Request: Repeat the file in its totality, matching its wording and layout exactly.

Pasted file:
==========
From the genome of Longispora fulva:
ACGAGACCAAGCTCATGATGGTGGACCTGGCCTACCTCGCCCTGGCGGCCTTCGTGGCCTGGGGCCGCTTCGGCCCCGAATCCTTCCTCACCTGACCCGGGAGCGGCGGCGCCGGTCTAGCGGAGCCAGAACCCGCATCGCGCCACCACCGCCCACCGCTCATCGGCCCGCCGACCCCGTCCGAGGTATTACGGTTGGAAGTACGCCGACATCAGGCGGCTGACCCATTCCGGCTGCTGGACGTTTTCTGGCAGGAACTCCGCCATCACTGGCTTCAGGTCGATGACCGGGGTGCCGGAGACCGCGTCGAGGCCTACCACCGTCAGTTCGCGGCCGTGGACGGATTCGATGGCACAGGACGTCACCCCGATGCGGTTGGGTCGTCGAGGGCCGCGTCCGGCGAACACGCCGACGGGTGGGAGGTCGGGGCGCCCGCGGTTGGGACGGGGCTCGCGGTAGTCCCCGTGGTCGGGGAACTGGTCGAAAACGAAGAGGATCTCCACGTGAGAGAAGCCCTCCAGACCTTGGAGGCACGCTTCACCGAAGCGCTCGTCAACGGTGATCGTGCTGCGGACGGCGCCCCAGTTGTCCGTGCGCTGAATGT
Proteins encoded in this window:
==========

From the genome of Longispora fulva:
ACGAGACCAAGCTCATGATGGTGGACCTGGCCTACCTCGCCCTGGCGGCCTTCGTGGCCTGGGGCCGCTTCGGCCCCGAATCCTTCCTCACCTGACCCGGGAGCGGCGGCGCCGGTCTAGCGGAGCCAGAACCCGCATCGCGCCACCACCGCCCACCGCTCATCGGCCCGCCGACCCCGTCCGAGGTATTACGGTTGGAAGTACGCCGACATCAGGCGGCTGACCCATTCCGGCTGCTGGACGTTTTCTGGCAGGAACTCCGCCATCACTGGCTTCAGGTCGATGACCGGGGTGCCGGAGACCGCGTCGAGGCCTACCACCGTCAGTTCGCGGCCGTGGACGGATTCGATGGCACAGGACGTCACCCCGATGCGGTTGGGTCGTCGAGGGCCGCGTCCGGCGAACACGCCGACGGGTGGGAGGTCGGGGCGCCCGCGGTTGGGACGGGGCTCGCGGTAGTCCCCGTGGTCGGGGAACTGGTCGAAAACGAAGAGGATCTCCACGTGAGAGAAGCCCTCCAGACCTTGGAGGCACGCTTCACCGAAGCGCTCGTCAACGGTGATCGTGCTGCGGACGGCGCCCCAGTTGTCCGTGCGCTGAATGT
Proteins encoded in this window: